Please Stop ‘Just Checking In’ on Your Black Co-Workers

Sending open-ended messages asking how we’re doing puts emotional labor on Black folks when we’re already struggling

Photo: Luis Alvarez/Getty Images

We’re all figuring out how to navigate this world of multiple pandemics — Covid-19 and anti-Black racism. In the wake of the social unrest and insurrection that has engulfed our country with George Floyd’s murder, it feels like the world is standing witness to the collective grief and trauma we as Black folks are currently navigating.

I spent last week trying to function while also taking time to grieve and express my real ANGER. Anger that Black people are again met with a parade of Black death on TV and social media. It feels like we’ve had a decade of this same cycle and I am fed up.

At the same time, I’ve also gotten a lot of messages from co-workers who are “just checking on how I am doing.” While I do appreciate the sentiment and care of this action, I also want to say that it is not helpful right now.

Why “just checking in” isn’t helpful

You, in an effort to show kindness or awareness or maybe just to alleviate guilt, may feel inclined to ask: “How are you holding up? Are you okay?” The answer to your question is no. We are not okay. Who would be okay under these circumstances?

What is more, when Black folks are faced with this open-ended question, we are faced with two impossible choices: minimize our emotions for the sake of workplace civility or risk reopening an emotional wound we’ve been working hard to heal.

Private messages of support are nice but public messages of solidarity are better.

What you can do instead of “just checking in”

If you are someone who wants to do something and who cares about your Black co-workers, here is what I recommend instead:

1. Instead of an ask, make a statement

I suggest something like: “No need to respond, but I am here if you need to talk or want someone to listen.” A statement that someone can easily ignore is best because we are overwhelmed and just trying to cope.

2. Don’t just reach out to us privately; take a stand with real action

Private messages of support are nice but public messages of solidarity are better. And taking (independent) action to meaningfully help is best. What does meaningful help look like?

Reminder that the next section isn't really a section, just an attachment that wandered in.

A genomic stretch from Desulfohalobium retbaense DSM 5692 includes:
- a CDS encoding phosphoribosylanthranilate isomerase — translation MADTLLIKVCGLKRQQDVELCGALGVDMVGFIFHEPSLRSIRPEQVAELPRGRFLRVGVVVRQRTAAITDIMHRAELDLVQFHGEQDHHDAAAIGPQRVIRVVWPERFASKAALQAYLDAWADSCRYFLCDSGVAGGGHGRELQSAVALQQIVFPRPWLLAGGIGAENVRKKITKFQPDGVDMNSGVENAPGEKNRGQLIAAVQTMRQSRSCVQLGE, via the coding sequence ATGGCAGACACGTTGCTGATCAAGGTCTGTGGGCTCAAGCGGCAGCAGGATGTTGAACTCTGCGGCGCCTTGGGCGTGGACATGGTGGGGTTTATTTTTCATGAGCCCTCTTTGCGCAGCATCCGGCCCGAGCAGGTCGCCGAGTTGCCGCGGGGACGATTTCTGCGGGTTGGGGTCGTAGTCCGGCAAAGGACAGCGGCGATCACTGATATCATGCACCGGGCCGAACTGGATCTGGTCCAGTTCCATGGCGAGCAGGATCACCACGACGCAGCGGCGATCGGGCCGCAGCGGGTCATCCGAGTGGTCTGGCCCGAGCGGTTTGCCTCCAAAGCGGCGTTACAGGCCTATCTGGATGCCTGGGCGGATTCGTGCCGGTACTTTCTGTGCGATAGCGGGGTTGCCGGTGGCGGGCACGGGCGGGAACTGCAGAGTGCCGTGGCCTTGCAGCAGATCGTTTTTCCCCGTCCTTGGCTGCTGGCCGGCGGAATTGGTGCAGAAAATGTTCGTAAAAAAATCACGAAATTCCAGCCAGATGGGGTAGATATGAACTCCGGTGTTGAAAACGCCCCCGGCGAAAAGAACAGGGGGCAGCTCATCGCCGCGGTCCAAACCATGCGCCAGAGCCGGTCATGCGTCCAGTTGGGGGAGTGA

It looks like donating to Black-led movements that are on the ground organizing (I suggest orgs like: Black Visions Collective, Reclaim the Block, Black Youth Project (BYP) 100, National Bail Out fund, and North Star Health Collective) and getting your non-Black family and friends (who may be less engaged) to do the same.

It looks like speaking up about policies at your company that hurt Black people and other people of color.

It looks like figuring out how you can help within your realm of influence. You don’t have to take to the streets to help (but if you are willing and able to, that’s great). You also have a job and a set of skills. Ask yourself: How can I use my skills and influence to help? Donating is one way, but another is volunteering your skills. Offer to help an org improve their website with your engineering skills, expand their reach with your marketing skills, or deepen their impact with your strategy skills. Or better yet, start with the company you are already a part of and find a way to get them to help.

It looks like educating yourself on how to be actively anti-racist. Try asking Google instead of your Black colleagues.

3. Engage with us around more than this pain

Acknowledge that times are tough and then send a funny video, a meme, a song you love, a recipe, anything other than this sadness.

Let go of the desire to be seen as good (read: not racist) people. None of us can be good, so let’s focus on being effective.

A closing note: It’s okay to try and get it wrong.

Maybe you, like me, have sent people a bunch of notes asking how they are. And maybe you would be tempted to go into a shame spiral for having done the “wrong” thing and decide instead to not do anything (just to be safe). Don’t do that.

Instead, listen, learn, and commit to doing better once you know better.

I applaud the desire to do something. And I understand that non-Black folks are wondering what is the right thing to do. My hope is that we can all let go of the desire to be seen as good (read: not racist) people. We live in a racist society with coded messages of Black inferiority all around us. We all have internalized racism. None of us can be good, so let’s focus instead on being effective.

That means speaking up in the face of injustice. This means pointing that energy in a direction that will be meaningful and valuable for the most marginalized amongst us. Because the worst thing we can do is remain silent.

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